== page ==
Sochi: Mercedes reveal their excuses

Mercedes chief engineer Andrew Shovlin answers the demands of the fans after the Russia GP, the Mercedes social media platforms begin their attempts at limiting the ill feeling toward them.

The Mercedes PR vehicle mobilised to try and rescue comments likening the team orders allowing Hamilton to pass race leader and team mate Bottas to the Schumacher era Ferrari days.

It wasn’t lost on everyone the feelings Bottas had toward the result of the Russian GP:

‘Somebody has to do it’ – Toto Wolff

As racers, it was a tough decision to make. But, as Toto says, when there are Championships at stake someone has to do it.

“I thought about it the whole hour, in the same way I thought about it in Budapest,” he explained. “In Budapest, we said if we can’t make it past Raikkonen, then we’re going to swap back.

“I wanted to stand by my word. Even if it would cost us the position. But, that was Budapest, mid-season and here we are in Sochi at the end of the season.

“I thought about it all the time, but you need to consider the Championship. And, if at the end five points or three points are missing, then you’re the biggest idiot on the planet for having prioritised Valtteri’s single race result over the Championship.

“It’s about seven points up and down, and as much as it is difficult to make such a call, somebody has to do it. Somebody needs to be the baddie and it’s me today.

“You need to weigh it up. To be the baddie on Sunday evening for many right reasons, or do I want to be the idiot in Abu Dhabi at end of the season?

“I’d rather be a baddie today than an idiot at the end of the year.”

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Of course, Lewis says he doesn’t like to win ‘in that way’, and chances are it’s true. He is many things, but he at least appears to try and play fair in a true British fashion.

“The balance has to be right, the energy, and the trust,” Hamilton told Swiss newspaper Blick, when asked about potential “dangers in a team” with regard to Ferrari Schumacher like team orders.”

“I do not believe in bad luck, I believe in other things,” he adds referring to a higher power, i.e. God.

Mercedes and Andrew Shovlin responds…

On Instagram, a fan asks –

“Lewis has spoken in the radio of delays in his drive unit. Was there a problem? And could there be an unplanned engine change in Suzuka? “

Shovlin agrees: “That’s not a real problem. This usually comes from minor difficulties with the mapping of the engine. So there is no need to worry about the technology. But of course we will look at it before the next race weekend in Suzuka. And we’ll make sure we deliver a nice, round performance. ”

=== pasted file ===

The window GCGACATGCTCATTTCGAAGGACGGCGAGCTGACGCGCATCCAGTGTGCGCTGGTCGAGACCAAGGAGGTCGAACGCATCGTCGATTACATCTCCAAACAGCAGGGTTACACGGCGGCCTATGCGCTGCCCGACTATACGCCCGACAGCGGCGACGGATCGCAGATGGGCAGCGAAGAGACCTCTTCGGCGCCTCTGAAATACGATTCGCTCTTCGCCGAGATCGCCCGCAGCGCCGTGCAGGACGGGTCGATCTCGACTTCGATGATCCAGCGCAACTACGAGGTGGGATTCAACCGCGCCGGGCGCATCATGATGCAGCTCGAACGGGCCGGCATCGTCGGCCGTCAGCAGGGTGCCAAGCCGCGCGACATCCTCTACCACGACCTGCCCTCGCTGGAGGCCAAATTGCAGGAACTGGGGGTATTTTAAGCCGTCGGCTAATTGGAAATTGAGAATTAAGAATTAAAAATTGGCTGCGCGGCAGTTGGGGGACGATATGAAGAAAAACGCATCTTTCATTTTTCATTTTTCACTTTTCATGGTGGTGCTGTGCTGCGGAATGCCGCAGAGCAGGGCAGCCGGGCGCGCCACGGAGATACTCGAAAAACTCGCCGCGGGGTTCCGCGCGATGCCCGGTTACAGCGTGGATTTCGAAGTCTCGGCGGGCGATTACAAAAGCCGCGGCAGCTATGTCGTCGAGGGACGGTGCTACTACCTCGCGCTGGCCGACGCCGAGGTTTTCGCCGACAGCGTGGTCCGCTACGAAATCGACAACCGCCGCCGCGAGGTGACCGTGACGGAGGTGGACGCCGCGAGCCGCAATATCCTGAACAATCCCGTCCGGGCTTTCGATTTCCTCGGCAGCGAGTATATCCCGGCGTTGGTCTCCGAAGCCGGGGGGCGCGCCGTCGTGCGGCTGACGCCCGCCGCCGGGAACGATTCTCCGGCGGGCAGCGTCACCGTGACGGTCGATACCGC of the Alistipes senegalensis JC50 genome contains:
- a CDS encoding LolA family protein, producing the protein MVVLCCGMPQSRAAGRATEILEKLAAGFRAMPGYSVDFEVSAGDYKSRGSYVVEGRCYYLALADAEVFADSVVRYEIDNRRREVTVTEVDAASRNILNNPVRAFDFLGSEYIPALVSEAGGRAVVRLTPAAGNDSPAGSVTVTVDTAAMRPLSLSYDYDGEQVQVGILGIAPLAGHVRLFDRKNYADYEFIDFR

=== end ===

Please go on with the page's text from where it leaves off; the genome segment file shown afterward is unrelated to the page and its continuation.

“Why did not you bring Hamilton to the pits one lap earlier?”

“When Valtteri Bottas pulled in the box, Lewis could accelerate at full speed and gain about 6 tenths of a second.

“We thought that would allow us to increase the distance and maybe even catch Max Verstappen. Unfortunately, the ultra-soft tires took off as he took them harder – because that’s not a very strong mix. So he made progress at that time, but then suffered later under the degrading tires.

“That’s why we should have come in a lap earlier. Ferrari has benefited from it. They caught up with Vettel and were thus able to successfully complete the so-called undercut.

“That did not go according to plan for us. We did not do what we should have done. And we will also see that before the next race.”

On Facebook –

“Have you considered bringing Lewis in first to fend off Vettel or should Bottas always turn to tire change first?”

“We considered most things. We talk on each lap about what the cars do. And we did not know how fast Lewis would be if he had a free air, ” explains Shovlin. “We did not know how many laps the ultra-soft tire would hold if pushed harder. That was one of the reasons why we did not want to bring him in. ”

“It was clear to us that he would then get stuck behind Verstappen and that would make us vulnerable to Ferrari,” the engineer continues. “That was one of the main reasons why we brought Valtteri home first, but also that Valtteri was much higher in the lead. We could be sure that the Finn would come out after the stop before Vettel.”

On Instagram –

“How bad was blistering on Lewis?”

“That was a concern,” Shovlin admits. And he says: “You could see them on TV, there was a line in the middle of the tire.

“It can get a lot worse, but if you get the tires really rough at the beginning, they offer a lot of grip and still have a lot of rubber on them. This makes them very prone to blistering.

“The problem is that you will not know until much later how much the tire is worn out and how bad the problem will actually be. So we were worried about how big the problem would be, because that would have made Lewis vulnerable towards the end of the race. ”

On Twitter –

“How dangerous could Sebastian Lewis have become? Could Seb really have attacked if the two Mercedes drivers had not passed Verstappen? “

Shovlin admits, ” There were a few things we were not sure about. One of them was how fast Ferrari would be on the soft tires. We saw in the first stint that it was damn hard to get a lead, so we knew they were fast.

“We also thought that the field behind Verstappen could have moved together, because there was no reason for Verstappen to go to the pits, he stayed out – he would have benefited from a possible safety car phase.

“We were worried because it would have been difficult in the event of a collapse of the field. Sebastian could have started a maneuver. And such things are difficult to predict.”